"You can’t connect the dots looking forward; you can only connect them looking backward. So you have to trust that the dots will somehow connect in your future. You have to trust in something — your gut, destiny, life, karma, whatever. This approach has never let me down, and it has made all the difference in my life."
Speakers can use logic to sway an audience as well. Known as an appeal to logos, this rhetorical tactic allows listeners to put the facts together and decide for themselves — which is exactly what the speaker intends for them to do. In Susan B. Anthony's 1872 "On Women's Right to Vote" speech, she points out that women are people, and people are allowed to vote; therefore, women should be allowed to vote.
"It was we, the people; not we, the white male citizens; nor yet we, the male citizens; but we, the whole people, who formed the Union. And we formed it, not to give the blessings of liberty, but to secure them; not to the half of ourselves and the half of our posterity, but to the whole people - women as well as men. And it is a downright mockery to talk to women of their enjoyment of the blessings of liberty while they are denied the use of the only means of securing them provided by this democratic-republican government - the ballot."
When Theodore Roosevelt was re-elected U.S. president, the country was coming into its own power at the turn of the century. The new president used this perspective in his rhetorical use of hyperbole during the 1905 inaugural address.
"The conditions which have told for our marvelous material well-being, which have developed to a very high degree our energy, self-reliance, and individual initiative, have also brought the care and anxiety inseparable from the accumulation of great wealth in industrial centers. Upon the success of our experiment much depends, not only as regards our own welfare, but as regards the welfare of mankind. If we fail, the cause of free self-government throughout the world will rock to its foundations, and therefore our responsibility is heavy, to ourselves, to the world as it is to-day, and to the generations yet unborn."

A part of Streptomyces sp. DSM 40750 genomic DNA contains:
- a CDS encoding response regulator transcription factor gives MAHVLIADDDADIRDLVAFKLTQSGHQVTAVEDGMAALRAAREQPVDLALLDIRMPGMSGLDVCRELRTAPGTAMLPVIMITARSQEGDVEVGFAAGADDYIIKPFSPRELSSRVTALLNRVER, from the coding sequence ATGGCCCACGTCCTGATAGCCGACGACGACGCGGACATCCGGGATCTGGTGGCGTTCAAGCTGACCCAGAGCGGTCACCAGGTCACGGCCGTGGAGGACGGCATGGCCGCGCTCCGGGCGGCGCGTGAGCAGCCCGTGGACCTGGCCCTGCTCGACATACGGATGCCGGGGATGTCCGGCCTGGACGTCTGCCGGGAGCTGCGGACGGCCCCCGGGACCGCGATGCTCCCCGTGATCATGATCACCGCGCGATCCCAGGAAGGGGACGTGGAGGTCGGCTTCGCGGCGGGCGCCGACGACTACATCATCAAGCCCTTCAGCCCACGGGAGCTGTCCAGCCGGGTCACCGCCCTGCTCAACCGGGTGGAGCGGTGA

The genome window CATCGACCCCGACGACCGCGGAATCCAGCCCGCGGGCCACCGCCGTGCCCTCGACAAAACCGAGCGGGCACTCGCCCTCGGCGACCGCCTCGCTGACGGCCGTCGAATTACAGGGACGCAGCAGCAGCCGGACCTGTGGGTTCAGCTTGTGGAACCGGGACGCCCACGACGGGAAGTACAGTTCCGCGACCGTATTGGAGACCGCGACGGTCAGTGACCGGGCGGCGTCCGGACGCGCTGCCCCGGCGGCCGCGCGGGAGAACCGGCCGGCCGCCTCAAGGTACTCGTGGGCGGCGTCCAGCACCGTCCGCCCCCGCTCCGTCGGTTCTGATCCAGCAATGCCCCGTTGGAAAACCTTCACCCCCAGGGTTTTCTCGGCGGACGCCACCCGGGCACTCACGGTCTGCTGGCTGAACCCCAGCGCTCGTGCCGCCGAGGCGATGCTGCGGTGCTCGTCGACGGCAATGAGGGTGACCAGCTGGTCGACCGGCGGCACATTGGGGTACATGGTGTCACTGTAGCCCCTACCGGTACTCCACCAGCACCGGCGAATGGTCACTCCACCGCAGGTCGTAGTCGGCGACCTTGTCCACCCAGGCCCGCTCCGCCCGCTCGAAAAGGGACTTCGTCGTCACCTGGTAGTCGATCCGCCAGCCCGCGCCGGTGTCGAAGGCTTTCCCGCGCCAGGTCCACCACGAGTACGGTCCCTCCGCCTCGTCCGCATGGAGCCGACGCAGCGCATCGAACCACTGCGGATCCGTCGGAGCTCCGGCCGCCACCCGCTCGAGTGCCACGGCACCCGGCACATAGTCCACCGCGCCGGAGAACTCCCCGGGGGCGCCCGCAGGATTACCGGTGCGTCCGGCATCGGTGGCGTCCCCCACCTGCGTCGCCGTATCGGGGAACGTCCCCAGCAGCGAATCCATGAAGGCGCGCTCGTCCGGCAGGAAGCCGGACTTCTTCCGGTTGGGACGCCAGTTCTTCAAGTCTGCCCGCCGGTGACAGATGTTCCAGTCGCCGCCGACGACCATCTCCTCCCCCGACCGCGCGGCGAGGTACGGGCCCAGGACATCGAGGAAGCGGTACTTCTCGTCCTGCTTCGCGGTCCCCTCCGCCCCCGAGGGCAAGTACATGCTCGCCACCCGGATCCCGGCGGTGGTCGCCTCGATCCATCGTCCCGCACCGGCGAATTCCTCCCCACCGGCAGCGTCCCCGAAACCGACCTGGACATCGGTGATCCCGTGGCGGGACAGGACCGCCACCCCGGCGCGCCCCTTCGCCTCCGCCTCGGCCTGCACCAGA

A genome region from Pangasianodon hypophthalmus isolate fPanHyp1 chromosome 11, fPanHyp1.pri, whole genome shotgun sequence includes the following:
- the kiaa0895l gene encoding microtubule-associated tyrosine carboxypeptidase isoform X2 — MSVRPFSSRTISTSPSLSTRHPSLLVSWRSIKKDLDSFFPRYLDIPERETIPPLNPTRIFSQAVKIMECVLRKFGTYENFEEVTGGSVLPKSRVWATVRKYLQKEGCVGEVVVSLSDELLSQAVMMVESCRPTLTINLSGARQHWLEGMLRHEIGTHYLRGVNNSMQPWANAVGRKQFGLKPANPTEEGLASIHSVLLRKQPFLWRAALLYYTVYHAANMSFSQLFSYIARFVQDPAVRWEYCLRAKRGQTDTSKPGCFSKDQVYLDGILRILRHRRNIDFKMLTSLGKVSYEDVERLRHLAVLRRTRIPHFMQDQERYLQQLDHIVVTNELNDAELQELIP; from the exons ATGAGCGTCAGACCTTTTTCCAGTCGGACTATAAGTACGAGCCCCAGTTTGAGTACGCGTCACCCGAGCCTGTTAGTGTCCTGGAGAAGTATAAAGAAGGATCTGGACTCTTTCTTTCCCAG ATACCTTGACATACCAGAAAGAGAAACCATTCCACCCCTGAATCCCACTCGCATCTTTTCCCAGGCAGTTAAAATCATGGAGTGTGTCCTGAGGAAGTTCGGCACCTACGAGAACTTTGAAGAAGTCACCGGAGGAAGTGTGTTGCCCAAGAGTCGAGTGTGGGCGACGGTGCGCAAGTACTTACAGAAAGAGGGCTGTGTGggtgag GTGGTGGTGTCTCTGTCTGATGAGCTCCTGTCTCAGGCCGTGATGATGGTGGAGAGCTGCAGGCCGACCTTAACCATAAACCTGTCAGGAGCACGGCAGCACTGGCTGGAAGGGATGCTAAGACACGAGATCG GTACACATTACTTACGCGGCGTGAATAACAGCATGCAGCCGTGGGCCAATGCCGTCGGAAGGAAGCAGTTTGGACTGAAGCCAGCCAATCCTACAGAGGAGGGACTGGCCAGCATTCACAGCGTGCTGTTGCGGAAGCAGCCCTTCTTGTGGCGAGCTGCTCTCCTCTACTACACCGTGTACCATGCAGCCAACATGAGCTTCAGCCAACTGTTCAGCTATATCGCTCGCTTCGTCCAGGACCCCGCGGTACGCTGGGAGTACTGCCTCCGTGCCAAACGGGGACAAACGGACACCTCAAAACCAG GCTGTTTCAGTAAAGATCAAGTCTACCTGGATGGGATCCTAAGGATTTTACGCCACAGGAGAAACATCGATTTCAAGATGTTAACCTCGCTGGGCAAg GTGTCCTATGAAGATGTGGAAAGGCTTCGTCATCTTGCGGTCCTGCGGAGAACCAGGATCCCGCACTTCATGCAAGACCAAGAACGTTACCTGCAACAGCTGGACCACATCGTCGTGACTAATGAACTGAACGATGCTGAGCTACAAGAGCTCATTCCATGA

Writers want to make you feel a certain way, and politicians want you to vote a certain way. But advertisers just want you to spend money! Advertisements can appeal to ethos, pathos or logos, depending on what they're trying to sell (and who they're trying to sell to).
An ad for medicine may first address the illness or malady that affects the company's customers in dramatic terms (pathos). It may also claim that more people choose its medicine than a competitor, but this is a logical fallacy — the fact that more people purchased the medicine does not speak to its effectiveness and worthiness of purchase.
Every mom loves their kids — so don't you want the best for them? Advertisement for a food product for children may espouse that "Moms who love their children, buy [name of product]." These ads use rhetoric by persuading parents that not buying that brand of product may imply they do not care as much for their children as other parents.
Customers want to feel like they're getting the best deal around. Many companies, including insurance companies, use rhetoric to make it seem that the buyer would receive less service or support for damage from other insurers. The customer believes that it's in their best interest to buy the insurance — in fact, it would be irresponsible not to.
Advertisers love targeting moms. An advertisement for canned soup may show a child smiling and eagerly eating their soup after pushing away another brand. The customer (a mother, probably with a picky eater) infers that even picky eaters will enjoy this meal, and will try anything to get her child to eat.
Studying rhetoric isn't just an interesting reading exercise. Knowing how others use these powers of persuasion can keep readers, voters and customers from making decisions that aren't in their best interests. Study up on rhetorical tools with these additional resources: